Inverse modelling – for improved medical imaging and much more
Cause-and-effect means that when you know a patient’s anatomy, it’s easy to predict what their X-ray will look like. The opposite is mathematically much more challenging – finding the causal factors behind a set of observations. Hanne Kekkonen specialises in the mathematics used to solve such inverse problems. Applications include medical imaging, climate change, the evolution of competing languages, materials science and many more.
We may not think the mathematics we learned in high school was simple, but at least there was always a unique solution to the problems. Hanne Kekkonen (tenure track assistant professor at the Delft Institute of Applied Mathematics (DIAM)) says that inverse problems are different: “With these problems there is no unique correct solution, just estimates of the so-called ‘ground truth’, which we can’t observe. Inverse problems arise whenever we have only indirect measurements of an object of interest, such as X-rays from various directions that are used to reconstruct the 3D anatomy of a patient. Such indirect measurements are always imperfect. They are noisy, and often only provide partial information. Successfully solving inverse problems therefore requires specially designed algorithms that can tolerate errors in the measured data.”
Inverse problems have no unique correct solution, just estimates of unobservable ‘ground truth’
Hanne is also interested in uncertainty quantification, which aims to assess the reliability of such algorithms’ outputs. An example is the weather forecast: rather than predicting a Thursday temperature of 11 degrees, a forecast might indicate the expected temperature in Delft five days from now, giving a range between 10 and 13 degrees.
Similar solutions (to a mathematician)
Hanne explains that the nice thing about inverse problems is that the same method can be used to solve very different problems, even though they sound as if they have nothing to do with each other: “The equations describing how heat dissipates in, say, a metal rod, are similar to those used in describing how animals spread in a certain area, or how competing dialects evolve.”
Likewise, for her, reconstructing a 3D CT-scan from many X-rays isn’t that different from profiling the ozone layer using starlight travelling through it, or from using the seismic waves of earthquakes to resolve the internal structure of earth. “A core challenge in my research is extracting maximum information from only a limited number of noisy, indirect measurements. Looking at medical diagnostic imaging, for example, this may allow a reduction in a patient’s potentially harmful radiation exposure. In other cases, such as industrial process monitoring, we may just have to make do with the limited amount of data we have.”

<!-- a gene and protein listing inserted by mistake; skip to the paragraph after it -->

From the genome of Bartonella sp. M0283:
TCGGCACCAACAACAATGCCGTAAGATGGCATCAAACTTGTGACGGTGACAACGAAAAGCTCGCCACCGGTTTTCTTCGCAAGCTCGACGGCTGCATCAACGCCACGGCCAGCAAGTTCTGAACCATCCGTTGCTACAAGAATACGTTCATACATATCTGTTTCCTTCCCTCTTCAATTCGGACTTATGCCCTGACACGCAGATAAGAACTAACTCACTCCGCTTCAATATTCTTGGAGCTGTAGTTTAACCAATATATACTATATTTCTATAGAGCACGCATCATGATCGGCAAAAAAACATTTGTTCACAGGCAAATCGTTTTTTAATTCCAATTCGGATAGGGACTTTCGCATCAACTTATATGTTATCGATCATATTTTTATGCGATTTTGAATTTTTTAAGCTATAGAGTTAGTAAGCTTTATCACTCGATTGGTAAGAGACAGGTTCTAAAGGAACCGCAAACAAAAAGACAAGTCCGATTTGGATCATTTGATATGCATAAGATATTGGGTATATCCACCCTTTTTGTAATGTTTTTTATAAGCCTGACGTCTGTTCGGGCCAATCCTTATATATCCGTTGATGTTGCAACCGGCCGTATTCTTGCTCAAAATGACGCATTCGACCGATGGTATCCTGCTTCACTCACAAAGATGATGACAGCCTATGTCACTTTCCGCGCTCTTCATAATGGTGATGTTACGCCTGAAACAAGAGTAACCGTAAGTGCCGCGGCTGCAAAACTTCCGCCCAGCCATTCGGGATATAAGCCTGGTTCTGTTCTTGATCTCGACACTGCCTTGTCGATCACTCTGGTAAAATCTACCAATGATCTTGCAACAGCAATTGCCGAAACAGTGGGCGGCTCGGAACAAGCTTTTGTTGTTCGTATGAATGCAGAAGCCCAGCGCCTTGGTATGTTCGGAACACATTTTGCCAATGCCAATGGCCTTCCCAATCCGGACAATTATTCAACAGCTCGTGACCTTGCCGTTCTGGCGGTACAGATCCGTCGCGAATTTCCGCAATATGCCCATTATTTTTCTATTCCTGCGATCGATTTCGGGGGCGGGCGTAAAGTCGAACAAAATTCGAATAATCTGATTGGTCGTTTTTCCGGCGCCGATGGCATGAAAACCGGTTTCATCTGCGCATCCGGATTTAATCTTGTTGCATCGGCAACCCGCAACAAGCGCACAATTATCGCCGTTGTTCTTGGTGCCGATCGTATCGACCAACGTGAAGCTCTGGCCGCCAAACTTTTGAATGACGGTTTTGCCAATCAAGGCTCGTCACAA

After having obtained her master’s degree and PhD in Finland, Hanne took two postdoc positions in the United Kingdom. Then, wanting to stay in Europe, she took a couple of indirect measurements herself – asking how colleagues in the field experienced various universities: “I’m happy to have chosen TU Delft. It has a very collaborative atmosphere, which I think can lead to better results.”
Curiosity is Hanne’s driving force. At primary school, she would often arrive late because she was distracted by a slug or a frog. “I am passionately curious about most things in the world. To some extent, the COVID lockdown with its few distractions has been a very productive period. On the other hand, just wandering around, having my mind travel in directions that have nothing to do with mathematics, sometimes yields fresh and unexpected insights.”
With inverse problems, the same method can solve very different problems
AI for materials science
Research in inverse problems ranges from extremely theoretical to extremely applied. “I do like there being actual applications, but I have to admit that I am mostly in it for the pureness of the math.” One of Hanne’s more applied lines of research relates to her appointment as co-head of the SLIMM AI-lab. “SLIMM is a collaboration with researchers from materials science, creating high-tech materials to be used in construction, transport and the energy transition.” The lab’s goal is to predict prospectively the behaviour of new materials. For example, will it carry a certain amount of weight? Can it bend a certain way without breaking? Hanne said that existing models for such virtual testing can take a month to run: “We want to use so-called model-driven machine learning to maybe replace these slow models with something almost as good but much faster. Unlike most machine learning, we hope to create models that are not black boxes, allowing us to quantify uncertainties.”
Outreach to early adolescents
Hanne would love it if more people could experience the joy of mathematics. As far as she is concerned, this applies also to men, but especially to women. “When I started my studies, we may have had more women than men. But by the time I was on my master’s courses that was totally changed. If I entered a room and saw a woman sitting, I would probably check the door to see if I was in the right place.” She is involved in outreach herself and would like to reach kids at a young age: “Universities put a lot of effort into marketing themselves to people in the final years of high school, but by then they have already formed an idea about liking or disliking maths. To ensure lots of good applications, I think we need to raise their interest in maths at a much earlier age. Making a long story short, if you are a curious person and would like to make an impact in medical imaging or pretty much any other field, come and study math!”